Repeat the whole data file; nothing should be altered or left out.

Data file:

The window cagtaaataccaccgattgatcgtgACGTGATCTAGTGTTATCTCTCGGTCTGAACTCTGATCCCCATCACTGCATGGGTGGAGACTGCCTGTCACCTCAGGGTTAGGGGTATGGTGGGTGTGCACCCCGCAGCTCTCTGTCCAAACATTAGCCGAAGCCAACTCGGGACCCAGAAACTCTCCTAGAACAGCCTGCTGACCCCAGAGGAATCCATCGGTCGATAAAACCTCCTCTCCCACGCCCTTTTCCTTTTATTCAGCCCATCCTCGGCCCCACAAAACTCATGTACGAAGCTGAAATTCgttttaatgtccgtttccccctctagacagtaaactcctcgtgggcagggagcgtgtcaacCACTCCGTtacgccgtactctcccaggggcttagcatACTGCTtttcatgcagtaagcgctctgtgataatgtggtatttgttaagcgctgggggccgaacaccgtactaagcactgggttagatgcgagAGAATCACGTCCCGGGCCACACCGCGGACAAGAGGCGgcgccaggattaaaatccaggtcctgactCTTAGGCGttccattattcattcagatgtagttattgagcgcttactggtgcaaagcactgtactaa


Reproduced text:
The window cagtaaataccaccgattgatcgtgACGTGATCTAGTGTTATCTCTCGGTCTGAACTCTGATCCCCATCACTGCATGGGTGGAGACTGCCTGTCACCTCAGGGTTAGGGGTATGGTGGGTGTGCACCCCGCAGCTCTCTGTCCAAACATTAGCCGAAGCCAACTCGGGACCCAGAAACTCTCCTAGAACAGCCTGCTGACCCCAGAGGAATCCATCGGTCGATAAAACCTCCTCTCCCACGCCCTTTTCCTTTTATTCAGCCCATCCTCGGCCCCACAAAACTCATGTACGAAGCTGAAATTCgttttaatgtccgtttccccctctagacagtaaactcctcgtgggcagggagcgtgtcaacCACTCCGTtacgccgtactctcccaggggcttagcatACTGCTtttcatgcagtaagcgctctgtgataatgtggtatttgttaagcgctgggggccgaacaccgtactaagcactgggttagatgcgagAGAATCACGTCCCGGGCCACACCGCGGACAAGAGGCGgcgccaggattaaaatccaggtcctgactCTTAGGCGttccattattcattcagatgtagttattgagcgcttactggtgcaaagcactgtactaa